Regular readers of my blog will know that the Type 4 engine, and Porsche 911 gearbox that I have built for the Razoredge has been borrowed for use in my salt flat race car. Whilst pondering on how much grief it would be to get it installed in both the Oval and the Ghia, and be able to swap them over without too much of an issue, I came to the conclusion that it was simply too much hassle.
Whilst I had always dreamed of the big Type 4 powered Type 34. Now, after some 15 years of building it, and having moved to a different country, I've decided that I simply would like to get it on the road. There's no point in having a fast road car here in South Australia. There are no drag strips, very few race tracks, and with cops that hide in bushes with radar guns, little point in having a 350hp Type 34.
So I've decided to fit a stock IRS, gearbox and EFI engine,so that I can complete the car and get it on the road. And whats more, I've even sourced a Fastback to act as the doner car.
The EFI controller will be replaced with an aftermarket unit - maybe something like a Haltech, and the stock plenum and throttle body will be retained. The IRS will be fitted with some adaptors to allow the Porsche calipers to be fitted, but the aluminium Porsche Turbo arms will not be fitted at this stage. The rear suspension has been too much of a stumbling block, and is probably the main reason that the car has never been finished. I am now on the third incarnation of the rear setup - having not been 100% happy with the first two, this coupled with the hassle of fitting a 911 box into a Type 3 pan has means that progress has been unnecessarily slow. This, has also added to my decision to simply fit stock running gear and get it on the road. Once it's on the road and running, tinkering with it will be a lot simpler.
As you can see from the pic, the EFI system has a certain elegance to it, and has always had an appeal to me, plus the best thing, is that it will look right at home in the engine bay, as the cold air intake, oil dipstick, cooling fan etc, will line right up. I will probably utilise a distributorless EFI controller, so all of the messy plug leads will be hidden away, and I may also change out the generator for an alternator.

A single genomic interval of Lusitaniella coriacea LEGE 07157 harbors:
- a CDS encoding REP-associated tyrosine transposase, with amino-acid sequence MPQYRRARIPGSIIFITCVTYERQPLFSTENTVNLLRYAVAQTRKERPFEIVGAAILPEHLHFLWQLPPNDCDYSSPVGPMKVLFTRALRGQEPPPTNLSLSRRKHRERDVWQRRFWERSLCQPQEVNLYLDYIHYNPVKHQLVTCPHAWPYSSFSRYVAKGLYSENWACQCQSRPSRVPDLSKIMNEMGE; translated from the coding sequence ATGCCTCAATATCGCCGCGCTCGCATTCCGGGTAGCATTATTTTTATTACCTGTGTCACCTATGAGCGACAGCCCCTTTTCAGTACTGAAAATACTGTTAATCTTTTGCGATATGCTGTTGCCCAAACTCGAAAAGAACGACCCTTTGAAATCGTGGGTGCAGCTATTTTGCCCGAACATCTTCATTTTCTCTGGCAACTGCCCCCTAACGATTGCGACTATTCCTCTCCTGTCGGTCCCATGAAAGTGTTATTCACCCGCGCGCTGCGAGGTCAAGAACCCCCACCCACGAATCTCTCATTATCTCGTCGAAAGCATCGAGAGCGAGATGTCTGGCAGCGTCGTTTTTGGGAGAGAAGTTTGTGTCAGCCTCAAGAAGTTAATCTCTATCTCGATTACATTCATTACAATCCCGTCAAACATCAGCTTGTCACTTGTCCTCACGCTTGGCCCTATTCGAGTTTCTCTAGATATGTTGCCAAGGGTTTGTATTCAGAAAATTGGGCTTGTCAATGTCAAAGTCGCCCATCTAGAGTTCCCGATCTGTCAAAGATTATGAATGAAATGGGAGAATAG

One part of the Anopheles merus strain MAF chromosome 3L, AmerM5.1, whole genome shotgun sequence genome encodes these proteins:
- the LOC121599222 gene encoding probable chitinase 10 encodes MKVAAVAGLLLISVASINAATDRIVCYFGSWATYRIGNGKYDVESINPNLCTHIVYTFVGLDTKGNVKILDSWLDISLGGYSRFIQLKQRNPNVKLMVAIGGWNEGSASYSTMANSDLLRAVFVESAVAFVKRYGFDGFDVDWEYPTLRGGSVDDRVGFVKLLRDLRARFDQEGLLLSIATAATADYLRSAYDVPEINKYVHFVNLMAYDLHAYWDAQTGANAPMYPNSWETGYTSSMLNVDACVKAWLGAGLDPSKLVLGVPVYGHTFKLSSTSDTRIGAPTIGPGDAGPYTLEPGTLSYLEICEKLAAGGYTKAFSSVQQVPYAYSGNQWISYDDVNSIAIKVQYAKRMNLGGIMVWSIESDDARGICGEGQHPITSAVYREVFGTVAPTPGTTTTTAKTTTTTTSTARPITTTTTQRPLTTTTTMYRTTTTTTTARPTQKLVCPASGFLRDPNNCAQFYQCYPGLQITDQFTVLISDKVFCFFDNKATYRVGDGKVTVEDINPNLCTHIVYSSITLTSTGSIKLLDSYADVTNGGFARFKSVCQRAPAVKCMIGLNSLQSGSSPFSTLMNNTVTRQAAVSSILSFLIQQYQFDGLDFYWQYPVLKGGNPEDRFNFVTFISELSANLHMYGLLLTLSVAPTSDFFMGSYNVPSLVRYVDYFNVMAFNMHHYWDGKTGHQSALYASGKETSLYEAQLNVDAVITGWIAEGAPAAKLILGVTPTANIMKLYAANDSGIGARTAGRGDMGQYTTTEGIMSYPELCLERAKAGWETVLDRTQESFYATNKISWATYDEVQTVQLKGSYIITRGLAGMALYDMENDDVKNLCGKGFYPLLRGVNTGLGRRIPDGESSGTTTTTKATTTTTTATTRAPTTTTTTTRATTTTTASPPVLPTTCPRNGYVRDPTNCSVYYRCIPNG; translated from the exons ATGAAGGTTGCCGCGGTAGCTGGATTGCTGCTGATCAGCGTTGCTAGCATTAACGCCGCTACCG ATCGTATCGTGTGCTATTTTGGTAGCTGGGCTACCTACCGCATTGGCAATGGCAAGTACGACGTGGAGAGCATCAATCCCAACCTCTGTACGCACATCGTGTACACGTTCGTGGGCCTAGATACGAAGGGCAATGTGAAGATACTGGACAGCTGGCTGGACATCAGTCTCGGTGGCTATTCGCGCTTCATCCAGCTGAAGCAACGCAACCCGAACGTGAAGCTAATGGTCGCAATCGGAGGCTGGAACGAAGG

One issue with the stock EFI controller, is that it is not adaptable, meaning that any modification to the engine, such as fitting extractors, will simply throw everything out of whack, there is no way to tune the map. Replacing the controller with an aftermarket one, will fix this problem, as the mapping can be tuned to suit the engine. This will also allow for any future modifications that I may carry out.
Type 34's were never sold with EFI - probably because they were discontinued before EFI become widely available on the Type 3 range.
Whilst it will likely just start off stock, I do have plans to to turbocharge it at a later date - utilising the EFI with an aftermarket controller, nothing too radical - basically a stock 1600, with a small turbocharger - just enough to make it more tractible, not a screaming 1/4 mile racer. A guy I know in the UK had a lot of success adding a small turbocharger to a stock 1600 bug. The stock cam lends itself very well to turbocharging, as it has very little overlap. He basically made up a header system, swapped the carby for something more suitable, and boost referenced the fuel pump. Instant horsepower - and cheap too. I took a ride in the bug one day, it was impressive to say the least, and doing something similar has always had an appeal. However, I digress...
First up is to get the fasty stripped out, and get rid of the rest of the car. Then set to getting the razor rolling again, which involves restoring the front and rear beams, and fitting them back in. Then I can get the headlining fitted. I will also give the engine a going over too, and paint up the tin. Then it's just a case of fitting it back together.
Not a massive task, but still a fair amount of work.
Watch this space...